PWGC Summary of May, 1999 STAR Computing Meeting

This meeting included a two-day summary of the present state of STAR software infrastructure and plans for future development on Monday and Tuesday. In related sessions on Wednesday and Thursday several computing tutorials were conducted and PWGs held individual and joint meetings.

On Tuesday evening a representative group from the PWGs met informally to consider the state of STAR software as presented in the Monday-Tuesday summary and to prioritize future work from a PWG perspective.

On Friday a wrap-up session was held in which the week's activities were reviewed, the PWG informal meeting results were presented in the plenary session, and a joint prioritization between BNL core computing and the PWGs was conducted. These results are summarized below.
Consult the following page on the computing web pages for additional material.

Thomas Ullrich and Tom Trainor for the PWG conveners

  1. System stability - the working groups appreciate the great effort by BNL core personnel and other collaboration members that has gone into stabilizing the STAR software infrastructure. This achievement will present to nonexperts and new users a software environment which gives good return on their learning investment.

  2. Documentation - was recognized as of leading importance. Two types: entry-level (getting started) for beginners and steady-state (user guide, reference manual) to provide a continuing description of a complex system that will certainly continue to evolve over the next year or two. Robust and simplified entry-level documentation is an immediate action item.
    This is accepted as a very high priority item by STAR core computing. Work is underway, with cooperation between core computing and PWGs, especially designated documentation editors from the PWGs (Peter Jacobs, Lanny Ray and Gene Van Buren). The current bug report system should be used to report incorrect or out-of-date documentation.

  3. Grand Challenge - Access to large data volumes on HPSS will probably not be available via GC infra throughout this calendar year. Given the modest data volumes to be produced in the summer run this may be tolerable. The alternative is data volumes on local STAR disks with an ad-hoc file management system.
    This is accepted as a high-priority item by STAR core computing. Extension of the MySQL data catalogue to a run/event database must be completed as a top priority. Deployment of GC infra by end of year is also a high priority.

  4. Data Bases - this is a rapidly developing area, but much needs to be done very quickly. PWGs need to be substantially involved in DB definition, filling and QA. This is an immediate need in the next weeks. PWGs should meet with DB developers at the earliest opportunity to learn what is planned and what is needed from the physics community.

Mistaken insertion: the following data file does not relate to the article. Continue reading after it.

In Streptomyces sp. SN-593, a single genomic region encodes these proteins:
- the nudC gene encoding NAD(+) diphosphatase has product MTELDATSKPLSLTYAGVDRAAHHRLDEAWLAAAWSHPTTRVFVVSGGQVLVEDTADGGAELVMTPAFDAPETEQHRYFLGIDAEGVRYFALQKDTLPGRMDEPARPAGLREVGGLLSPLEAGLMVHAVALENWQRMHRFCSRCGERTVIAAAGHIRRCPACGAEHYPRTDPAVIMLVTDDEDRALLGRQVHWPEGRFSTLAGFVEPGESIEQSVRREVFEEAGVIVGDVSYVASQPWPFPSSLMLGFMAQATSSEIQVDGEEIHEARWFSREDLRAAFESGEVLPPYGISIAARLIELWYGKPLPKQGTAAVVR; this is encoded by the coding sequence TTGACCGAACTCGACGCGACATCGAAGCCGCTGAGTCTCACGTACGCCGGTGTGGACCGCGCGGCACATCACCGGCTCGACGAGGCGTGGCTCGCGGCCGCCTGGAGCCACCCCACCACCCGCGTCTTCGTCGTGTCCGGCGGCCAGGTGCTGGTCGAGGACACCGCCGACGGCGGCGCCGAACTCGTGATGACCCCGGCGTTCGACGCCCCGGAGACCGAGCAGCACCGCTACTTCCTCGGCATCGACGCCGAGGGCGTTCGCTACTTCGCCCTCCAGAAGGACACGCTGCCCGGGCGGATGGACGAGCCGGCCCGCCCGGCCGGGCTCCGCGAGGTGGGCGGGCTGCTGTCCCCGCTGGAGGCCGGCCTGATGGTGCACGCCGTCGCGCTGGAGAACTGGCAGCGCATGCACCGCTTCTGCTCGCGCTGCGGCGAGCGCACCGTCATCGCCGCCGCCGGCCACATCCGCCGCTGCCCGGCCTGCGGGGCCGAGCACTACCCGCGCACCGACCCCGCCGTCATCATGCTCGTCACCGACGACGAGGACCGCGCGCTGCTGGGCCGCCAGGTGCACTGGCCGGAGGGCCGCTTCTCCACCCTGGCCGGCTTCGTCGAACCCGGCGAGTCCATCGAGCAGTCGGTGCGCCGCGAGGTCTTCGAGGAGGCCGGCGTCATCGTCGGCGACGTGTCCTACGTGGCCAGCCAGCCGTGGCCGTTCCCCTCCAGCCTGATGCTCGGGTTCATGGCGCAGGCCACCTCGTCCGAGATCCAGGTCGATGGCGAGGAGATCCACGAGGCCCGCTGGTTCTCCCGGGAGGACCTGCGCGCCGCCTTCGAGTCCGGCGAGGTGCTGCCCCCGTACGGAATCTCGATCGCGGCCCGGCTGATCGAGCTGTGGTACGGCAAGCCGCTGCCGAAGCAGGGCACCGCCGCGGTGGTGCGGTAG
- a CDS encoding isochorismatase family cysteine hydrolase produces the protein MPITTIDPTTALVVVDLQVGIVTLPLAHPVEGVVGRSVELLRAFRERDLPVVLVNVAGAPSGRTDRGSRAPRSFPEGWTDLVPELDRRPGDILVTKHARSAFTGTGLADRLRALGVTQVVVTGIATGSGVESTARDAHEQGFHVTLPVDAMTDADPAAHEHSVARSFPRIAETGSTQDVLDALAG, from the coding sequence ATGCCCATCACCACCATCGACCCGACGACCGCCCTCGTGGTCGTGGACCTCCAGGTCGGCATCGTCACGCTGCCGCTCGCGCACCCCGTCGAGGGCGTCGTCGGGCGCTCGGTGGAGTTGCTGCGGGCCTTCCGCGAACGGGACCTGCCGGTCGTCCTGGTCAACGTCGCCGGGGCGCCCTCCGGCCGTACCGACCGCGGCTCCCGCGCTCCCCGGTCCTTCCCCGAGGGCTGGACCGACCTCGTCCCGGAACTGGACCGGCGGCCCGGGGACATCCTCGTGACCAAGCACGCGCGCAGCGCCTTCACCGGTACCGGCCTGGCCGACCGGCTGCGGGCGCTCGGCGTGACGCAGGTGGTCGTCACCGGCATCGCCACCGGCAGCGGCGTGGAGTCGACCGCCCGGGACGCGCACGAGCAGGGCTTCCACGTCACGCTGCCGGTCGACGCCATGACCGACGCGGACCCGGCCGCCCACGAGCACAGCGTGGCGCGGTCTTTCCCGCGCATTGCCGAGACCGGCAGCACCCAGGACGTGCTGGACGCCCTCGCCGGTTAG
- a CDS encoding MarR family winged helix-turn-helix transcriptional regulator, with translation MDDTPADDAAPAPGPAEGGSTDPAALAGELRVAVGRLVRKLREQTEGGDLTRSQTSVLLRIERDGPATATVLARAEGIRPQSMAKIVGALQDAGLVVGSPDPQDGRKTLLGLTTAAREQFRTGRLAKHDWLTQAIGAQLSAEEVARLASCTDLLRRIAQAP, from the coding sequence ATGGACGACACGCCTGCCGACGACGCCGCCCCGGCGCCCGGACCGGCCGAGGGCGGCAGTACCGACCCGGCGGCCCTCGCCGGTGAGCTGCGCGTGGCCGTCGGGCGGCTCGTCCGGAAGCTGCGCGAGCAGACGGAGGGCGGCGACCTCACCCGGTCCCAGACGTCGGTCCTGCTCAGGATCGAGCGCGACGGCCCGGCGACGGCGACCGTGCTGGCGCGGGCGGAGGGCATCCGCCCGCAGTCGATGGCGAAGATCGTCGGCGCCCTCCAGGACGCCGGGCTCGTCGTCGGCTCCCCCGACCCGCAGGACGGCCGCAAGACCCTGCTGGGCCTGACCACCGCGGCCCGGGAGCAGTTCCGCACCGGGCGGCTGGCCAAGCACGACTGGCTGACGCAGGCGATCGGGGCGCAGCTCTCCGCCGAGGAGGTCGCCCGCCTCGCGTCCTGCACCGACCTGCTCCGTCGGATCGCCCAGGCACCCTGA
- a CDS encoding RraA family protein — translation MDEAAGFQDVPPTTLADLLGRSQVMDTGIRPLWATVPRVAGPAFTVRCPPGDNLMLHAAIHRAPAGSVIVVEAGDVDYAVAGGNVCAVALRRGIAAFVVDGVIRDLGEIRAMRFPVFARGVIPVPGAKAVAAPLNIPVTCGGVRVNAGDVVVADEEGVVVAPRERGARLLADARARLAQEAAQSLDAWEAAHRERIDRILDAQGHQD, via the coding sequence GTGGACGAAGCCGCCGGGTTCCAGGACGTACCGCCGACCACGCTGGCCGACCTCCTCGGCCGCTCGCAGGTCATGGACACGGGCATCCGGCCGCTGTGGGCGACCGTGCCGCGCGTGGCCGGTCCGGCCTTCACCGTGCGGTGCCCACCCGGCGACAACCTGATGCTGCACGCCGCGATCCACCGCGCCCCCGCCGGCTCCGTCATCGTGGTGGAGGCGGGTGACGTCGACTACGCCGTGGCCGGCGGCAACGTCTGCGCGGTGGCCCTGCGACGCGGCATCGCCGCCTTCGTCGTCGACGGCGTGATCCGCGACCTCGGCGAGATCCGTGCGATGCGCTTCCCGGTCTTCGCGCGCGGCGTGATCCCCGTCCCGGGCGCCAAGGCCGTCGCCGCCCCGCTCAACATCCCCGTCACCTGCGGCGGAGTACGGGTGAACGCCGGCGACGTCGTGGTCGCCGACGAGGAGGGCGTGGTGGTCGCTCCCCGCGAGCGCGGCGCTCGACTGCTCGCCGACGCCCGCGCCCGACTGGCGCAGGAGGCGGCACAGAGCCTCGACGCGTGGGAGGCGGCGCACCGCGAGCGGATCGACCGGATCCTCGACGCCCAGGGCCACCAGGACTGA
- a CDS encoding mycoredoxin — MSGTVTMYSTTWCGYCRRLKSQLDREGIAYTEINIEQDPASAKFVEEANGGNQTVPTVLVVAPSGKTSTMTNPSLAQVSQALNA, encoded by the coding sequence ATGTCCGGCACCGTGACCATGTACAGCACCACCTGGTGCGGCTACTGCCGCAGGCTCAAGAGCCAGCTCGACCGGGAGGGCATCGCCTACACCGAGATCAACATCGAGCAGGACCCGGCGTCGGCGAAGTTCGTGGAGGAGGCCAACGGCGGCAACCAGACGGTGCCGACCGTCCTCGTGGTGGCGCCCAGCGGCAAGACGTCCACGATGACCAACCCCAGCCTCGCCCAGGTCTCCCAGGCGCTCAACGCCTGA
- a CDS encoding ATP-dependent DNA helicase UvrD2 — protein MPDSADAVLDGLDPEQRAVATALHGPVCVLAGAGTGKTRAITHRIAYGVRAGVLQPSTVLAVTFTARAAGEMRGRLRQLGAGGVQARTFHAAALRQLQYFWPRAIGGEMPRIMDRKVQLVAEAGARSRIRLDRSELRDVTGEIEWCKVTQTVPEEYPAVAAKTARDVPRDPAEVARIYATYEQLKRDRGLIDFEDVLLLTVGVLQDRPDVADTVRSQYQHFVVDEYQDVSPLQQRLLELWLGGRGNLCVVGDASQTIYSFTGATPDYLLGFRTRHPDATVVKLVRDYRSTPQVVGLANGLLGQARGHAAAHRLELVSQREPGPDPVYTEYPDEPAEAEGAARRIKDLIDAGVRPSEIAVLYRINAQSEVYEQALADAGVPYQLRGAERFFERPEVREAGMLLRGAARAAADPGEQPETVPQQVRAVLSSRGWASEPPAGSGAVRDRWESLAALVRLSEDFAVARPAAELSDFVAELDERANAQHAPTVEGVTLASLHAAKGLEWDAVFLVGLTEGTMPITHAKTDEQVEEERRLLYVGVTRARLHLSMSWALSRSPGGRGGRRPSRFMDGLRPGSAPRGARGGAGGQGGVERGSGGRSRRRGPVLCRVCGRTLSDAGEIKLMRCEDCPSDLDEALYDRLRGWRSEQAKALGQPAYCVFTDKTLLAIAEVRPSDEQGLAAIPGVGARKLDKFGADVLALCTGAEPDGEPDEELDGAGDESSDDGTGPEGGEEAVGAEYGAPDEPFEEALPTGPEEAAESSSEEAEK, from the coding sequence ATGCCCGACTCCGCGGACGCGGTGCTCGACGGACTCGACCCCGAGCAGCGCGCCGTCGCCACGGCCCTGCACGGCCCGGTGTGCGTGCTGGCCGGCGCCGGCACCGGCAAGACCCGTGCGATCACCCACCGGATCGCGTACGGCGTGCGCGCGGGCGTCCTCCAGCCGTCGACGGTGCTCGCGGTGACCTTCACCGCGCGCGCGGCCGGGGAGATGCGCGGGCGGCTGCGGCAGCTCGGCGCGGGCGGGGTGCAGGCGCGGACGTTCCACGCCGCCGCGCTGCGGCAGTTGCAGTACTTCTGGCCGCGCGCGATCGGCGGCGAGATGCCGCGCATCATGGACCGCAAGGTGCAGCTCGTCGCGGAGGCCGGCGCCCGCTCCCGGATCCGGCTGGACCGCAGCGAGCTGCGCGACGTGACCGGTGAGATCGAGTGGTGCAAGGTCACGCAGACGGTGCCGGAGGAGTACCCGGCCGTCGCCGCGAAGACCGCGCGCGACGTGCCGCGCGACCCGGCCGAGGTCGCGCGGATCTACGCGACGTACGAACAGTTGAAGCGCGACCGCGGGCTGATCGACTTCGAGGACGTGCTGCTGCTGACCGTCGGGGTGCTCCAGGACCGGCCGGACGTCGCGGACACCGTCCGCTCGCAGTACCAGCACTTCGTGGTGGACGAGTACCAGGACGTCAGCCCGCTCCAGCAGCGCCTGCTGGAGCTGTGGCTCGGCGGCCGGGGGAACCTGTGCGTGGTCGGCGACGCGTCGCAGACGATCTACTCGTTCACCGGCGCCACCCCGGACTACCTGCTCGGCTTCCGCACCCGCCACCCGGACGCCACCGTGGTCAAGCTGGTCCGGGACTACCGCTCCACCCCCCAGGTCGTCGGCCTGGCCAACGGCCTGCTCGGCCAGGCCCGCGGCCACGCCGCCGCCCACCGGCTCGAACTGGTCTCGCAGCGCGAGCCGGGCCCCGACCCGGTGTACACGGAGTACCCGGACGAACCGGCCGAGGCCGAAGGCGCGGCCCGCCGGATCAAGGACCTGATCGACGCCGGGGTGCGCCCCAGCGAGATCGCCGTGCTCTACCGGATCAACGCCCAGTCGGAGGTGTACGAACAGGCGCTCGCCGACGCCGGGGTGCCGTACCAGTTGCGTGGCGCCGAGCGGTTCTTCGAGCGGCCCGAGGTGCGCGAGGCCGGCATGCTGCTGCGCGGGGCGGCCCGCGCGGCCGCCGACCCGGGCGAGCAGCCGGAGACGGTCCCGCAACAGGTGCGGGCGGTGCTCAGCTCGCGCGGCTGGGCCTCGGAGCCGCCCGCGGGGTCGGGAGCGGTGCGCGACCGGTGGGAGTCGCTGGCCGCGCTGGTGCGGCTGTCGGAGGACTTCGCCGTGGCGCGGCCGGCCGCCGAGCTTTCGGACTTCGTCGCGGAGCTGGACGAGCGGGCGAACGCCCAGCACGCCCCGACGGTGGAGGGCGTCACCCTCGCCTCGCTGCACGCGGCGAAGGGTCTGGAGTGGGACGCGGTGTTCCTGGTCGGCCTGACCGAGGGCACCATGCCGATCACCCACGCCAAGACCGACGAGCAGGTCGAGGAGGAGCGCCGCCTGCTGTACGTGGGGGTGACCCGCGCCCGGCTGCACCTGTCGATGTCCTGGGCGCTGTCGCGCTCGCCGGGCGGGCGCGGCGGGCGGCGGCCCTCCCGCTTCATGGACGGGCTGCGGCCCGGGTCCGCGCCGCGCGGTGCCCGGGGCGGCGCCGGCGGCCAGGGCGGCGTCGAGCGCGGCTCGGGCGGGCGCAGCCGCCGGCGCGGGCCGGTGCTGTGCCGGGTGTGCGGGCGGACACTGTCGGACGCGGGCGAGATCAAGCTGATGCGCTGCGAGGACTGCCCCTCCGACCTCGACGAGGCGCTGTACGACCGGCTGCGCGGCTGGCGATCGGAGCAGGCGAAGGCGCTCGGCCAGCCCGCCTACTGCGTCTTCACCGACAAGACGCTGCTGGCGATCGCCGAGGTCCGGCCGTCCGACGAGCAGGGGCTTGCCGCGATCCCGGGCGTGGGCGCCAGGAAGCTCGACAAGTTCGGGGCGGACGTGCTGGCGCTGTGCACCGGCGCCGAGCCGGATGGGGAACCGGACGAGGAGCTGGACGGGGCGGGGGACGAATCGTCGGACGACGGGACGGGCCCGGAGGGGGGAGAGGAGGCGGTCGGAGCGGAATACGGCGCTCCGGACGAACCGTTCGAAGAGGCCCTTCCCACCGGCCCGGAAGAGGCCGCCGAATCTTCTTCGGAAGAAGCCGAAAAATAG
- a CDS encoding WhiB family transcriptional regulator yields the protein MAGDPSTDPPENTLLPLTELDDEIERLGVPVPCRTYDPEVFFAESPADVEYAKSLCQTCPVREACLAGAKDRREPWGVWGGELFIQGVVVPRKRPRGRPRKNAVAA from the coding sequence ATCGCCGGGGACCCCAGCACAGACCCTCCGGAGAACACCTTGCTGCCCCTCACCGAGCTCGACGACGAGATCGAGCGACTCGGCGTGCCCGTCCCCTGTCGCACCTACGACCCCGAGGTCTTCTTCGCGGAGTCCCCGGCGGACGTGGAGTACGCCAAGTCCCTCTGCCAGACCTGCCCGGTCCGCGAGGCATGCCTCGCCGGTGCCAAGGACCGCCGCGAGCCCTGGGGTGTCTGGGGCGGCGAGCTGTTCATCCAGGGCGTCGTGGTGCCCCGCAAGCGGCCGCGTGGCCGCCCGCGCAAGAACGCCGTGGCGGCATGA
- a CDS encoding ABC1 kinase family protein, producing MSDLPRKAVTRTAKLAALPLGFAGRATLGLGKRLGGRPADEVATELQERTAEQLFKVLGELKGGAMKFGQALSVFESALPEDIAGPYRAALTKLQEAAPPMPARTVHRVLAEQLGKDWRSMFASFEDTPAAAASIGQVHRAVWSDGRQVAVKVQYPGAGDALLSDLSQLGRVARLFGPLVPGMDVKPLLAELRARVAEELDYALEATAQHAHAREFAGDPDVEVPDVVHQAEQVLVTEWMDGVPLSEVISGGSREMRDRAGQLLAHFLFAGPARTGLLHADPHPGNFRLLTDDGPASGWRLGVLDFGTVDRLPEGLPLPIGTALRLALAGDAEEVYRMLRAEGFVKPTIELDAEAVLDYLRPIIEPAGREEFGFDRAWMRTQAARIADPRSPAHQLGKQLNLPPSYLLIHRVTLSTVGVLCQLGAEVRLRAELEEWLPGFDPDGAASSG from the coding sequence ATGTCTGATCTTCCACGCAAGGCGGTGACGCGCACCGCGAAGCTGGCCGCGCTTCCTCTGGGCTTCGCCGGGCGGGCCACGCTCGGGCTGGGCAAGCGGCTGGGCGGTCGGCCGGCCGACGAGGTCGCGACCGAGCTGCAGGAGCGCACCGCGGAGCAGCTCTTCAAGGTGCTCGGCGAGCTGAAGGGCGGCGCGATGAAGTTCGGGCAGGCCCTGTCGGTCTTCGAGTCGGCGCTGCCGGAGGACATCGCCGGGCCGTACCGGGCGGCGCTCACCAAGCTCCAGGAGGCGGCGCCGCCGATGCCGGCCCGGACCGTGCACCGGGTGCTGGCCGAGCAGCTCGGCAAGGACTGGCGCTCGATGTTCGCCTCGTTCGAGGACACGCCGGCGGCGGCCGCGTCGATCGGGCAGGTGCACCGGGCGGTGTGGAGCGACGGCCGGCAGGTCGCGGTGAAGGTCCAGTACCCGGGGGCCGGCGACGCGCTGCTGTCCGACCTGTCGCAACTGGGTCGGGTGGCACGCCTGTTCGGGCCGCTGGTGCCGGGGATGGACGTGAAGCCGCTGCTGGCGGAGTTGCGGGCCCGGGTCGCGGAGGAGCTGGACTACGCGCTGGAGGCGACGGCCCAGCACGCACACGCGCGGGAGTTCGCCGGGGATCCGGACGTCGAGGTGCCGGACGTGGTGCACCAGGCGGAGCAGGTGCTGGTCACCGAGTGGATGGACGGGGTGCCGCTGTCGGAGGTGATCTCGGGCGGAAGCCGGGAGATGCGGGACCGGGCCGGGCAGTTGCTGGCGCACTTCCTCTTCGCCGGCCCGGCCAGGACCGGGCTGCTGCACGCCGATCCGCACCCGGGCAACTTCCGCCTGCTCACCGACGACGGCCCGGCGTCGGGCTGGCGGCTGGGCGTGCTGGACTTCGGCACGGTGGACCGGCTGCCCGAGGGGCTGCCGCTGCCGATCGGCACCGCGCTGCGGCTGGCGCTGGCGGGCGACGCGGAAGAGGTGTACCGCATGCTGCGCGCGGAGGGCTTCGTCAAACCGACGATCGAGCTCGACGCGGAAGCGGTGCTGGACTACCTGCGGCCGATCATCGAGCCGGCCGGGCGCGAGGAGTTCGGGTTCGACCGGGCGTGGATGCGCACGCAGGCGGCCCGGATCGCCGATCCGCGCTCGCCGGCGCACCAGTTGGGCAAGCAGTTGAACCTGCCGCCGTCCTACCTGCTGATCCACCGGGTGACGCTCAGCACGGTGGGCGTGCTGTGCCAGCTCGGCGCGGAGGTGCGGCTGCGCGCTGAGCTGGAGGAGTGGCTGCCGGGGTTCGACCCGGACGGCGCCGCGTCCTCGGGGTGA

First meeting was held June 3 to identify existing DB info sources on the web. Second meeting with DB experts occured June 8.

  5. QA - similar to DBs this is a rapidly developing area. Peter Ja. would like another couple of weeks to formulate a general strategy. Immediate QA activities in whatever form possible are essential, with gradual replacement by a formal system over the next several months.
    PWGs should begin an immediate intensive reexamination of present QA/monitor histogram system managed by Kathy, interpret results and consider updates. First pass at this is tentatively scheduled for June 10 meeting.

  6. Event visualization - There are several approaches presently available and at various stages of development. There are obvious voids in STAR visualization (e.g., on-line data monitoring by event display, more comprehensive raw-data viewer). We do need to plan a comprehensive and integrated visualization system to be available for the November run.
    It is accepted that a critical-path need is on-line monitoring covered by ROOT-based visualization within the general ROOT framework. A priority need is to define and configure the required online displays. DSV handling of STAR data in ROOT-file format is in development.

  7. Large-volume production on CRS - Production operations help will be needed by the Fall run. It is neither possible nor desirable for this to be entirely the responsibility of BNL core people. PWG members will have to learn the details of CRS operation over the coming months.

  8. Raw data files - The current data acquisition scheme in which all physics triggers are collected in one raw-data file for transmission to RCF is regarded as not suitable for efficient STAR event reconstruction. This is especially true for peripheral-collisions events for which data volumes are minimal. One solution would be to split the event types to separate files in the STAR `buffer box,' i.e., before they are transmitted to RCF. Another approach would be to reject the decision to permit only one file type to be opened at a time to receive STAR raw data by RCF, and to revisit this important issue with RCF management. This is is an immediate action item.

  9. Disk organization - The current organization of the disk space available to STAR is regarded as not sufficient. During the meeting we agreed to organize the disk space as outlined below.

    disk size type of data
    disk0 50 GB MDC2 data (~20GB)
    disk1 60 GB T3E production data sinking (Pavel)
    disk00000 100 GB user scratch and Lidias data from daily/weekly tests
    disk00001 100 GB actual data production (DSTs, histos, ...)

    A mechanism has to be installed so that old and unused files are automatically removed (either migrated to tape or deleted).

Near-future plans (from the web page):